Treating Tumors with Antennas

Researchers from the University of Wisconsin-Madison are working to commercialize a new technology that could yield less invasive radiation therapies for cancer patients using ablation.

News: Robotics, Automation & Control
Less Invasive Brain Surgery Through the Cheek

Treating those most severely affected by epilepsy traditionally meant drilling through the skull intothe hippocampus area of the brain where the seizures originate, which is invasive, dangerous, and requires a long recovery. A team of engineers at Vanderbilt University, Nashville, TN, wanted to find...

News: Sensors/Data Acquisition
Wireless Pressure Sensor Relays Tumor Pressure

Interstitial pressure inside a tumor is often quite high compared to normal body tissue and may impede the delivery of chemotherapeutic agents as well as decrease the effectiveness of radiation therapy. Medications can temporarily decrease tumor pressure, but identifying the optimal time to initiate...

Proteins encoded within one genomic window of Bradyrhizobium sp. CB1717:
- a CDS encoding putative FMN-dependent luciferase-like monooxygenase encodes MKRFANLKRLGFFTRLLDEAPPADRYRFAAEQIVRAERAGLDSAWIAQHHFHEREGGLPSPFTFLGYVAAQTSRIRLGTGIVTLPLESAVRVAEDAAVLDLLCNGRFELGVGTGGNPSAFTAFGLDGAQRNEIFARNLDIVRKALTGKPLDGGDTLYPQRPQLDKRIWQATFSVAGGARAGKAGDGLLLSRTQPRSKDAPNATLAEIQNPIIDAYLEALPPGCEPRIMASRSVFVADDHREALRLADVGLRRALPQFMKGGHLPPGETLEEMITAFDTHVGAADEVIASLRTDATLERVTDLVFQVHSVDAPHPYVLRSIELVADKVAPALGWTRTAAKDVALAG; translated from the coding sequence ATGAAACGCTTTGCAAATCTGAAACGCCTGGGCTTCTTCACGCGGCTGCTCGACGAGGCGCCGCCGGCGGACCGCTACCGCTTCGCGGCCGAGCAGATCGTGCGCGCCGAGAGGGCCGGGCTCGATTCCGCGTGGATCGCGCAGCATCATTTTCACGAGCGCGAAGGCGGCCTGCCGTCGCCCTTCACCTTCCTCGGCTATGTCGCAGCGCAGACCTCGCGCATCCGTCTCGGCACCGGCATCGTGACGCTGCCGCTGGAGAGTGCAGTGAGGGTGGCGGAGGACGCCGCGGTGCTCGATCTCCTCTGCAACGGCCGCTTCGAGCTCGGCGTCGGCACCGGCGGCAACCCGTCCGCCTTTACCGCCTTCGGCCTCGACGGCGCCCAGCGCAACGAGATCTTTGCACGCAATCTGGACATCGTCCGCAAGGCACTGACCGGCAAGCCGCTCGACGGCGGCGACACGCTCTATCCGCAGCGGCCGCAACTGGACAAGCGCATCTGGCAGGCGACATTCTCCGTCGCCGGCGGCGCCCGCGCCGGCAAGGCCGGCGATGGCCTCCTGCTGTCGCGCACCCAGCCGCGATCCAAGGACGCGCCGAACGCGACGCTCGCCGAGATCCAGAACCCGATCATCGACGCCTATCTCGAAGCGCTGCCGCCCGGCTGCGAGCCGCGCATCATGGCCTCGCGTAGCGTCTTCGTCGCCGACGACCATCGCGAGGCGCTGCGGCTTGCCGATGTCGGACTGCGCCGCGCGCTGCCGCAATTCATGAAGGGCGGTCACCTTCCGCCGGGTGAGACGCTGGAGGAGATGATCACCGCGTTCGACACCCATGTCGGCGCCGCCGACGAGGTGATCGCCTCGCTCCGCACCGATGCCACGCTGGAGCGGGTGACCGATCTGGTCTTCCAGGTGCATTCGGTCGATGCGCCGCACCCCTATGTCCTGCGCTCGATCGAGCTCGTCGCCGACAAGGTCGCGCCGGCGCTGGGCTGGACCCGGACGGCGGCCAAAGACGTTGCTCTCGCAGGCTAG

News: Robotics, Automation & Control
Halo Device Busts Clots to Treat and Prevent Stroke

A new device that fits around the head like a halo, developed by a physician at the University of Arkansas for Medical Sciences and a researcher at the University of Arkansas at Little Rock, delivers therapy to quickly bust blood clots that could cause stroke. When ultrasound is typically used...

News: Materials
Creating Custom Medical Implants with 3D Printers

A team of engineers at Louisiana Tech University, Ruston, has developed an innovative method of using off-the-shelf 3D printers and materials to fabricate custom medical implants that can contain antibacterial and chemotherapeutic compounds for targeted drug delivery.

News: Medical
Disposable Biosensor Could Determine Feeding After Surgery

Following surgery, a physician generally listens to the abdomen of a patient for signs of digestion before allowing that patient to be fed, in order to avoid a condition called post-operative ileus, a malfunction of the intestines. Dr. Brennan Spiegel, a professor of medicine at the...

News: Robotics, Automation & Control
Preventing Fatal Blood Loss with Injectable Foam

In a combat situation, a wounded soldier can bleed to death quickly without prompt attention. But depending on where the injury is, like a deep wound at the neck, shoulder, or groin, traditional treatments, such as tourniquets, may not be able to staunch the blood loss. So, engineering students at...

News: Materials
Phase-Shifting Materials May Dramatically Improve Surgical Robots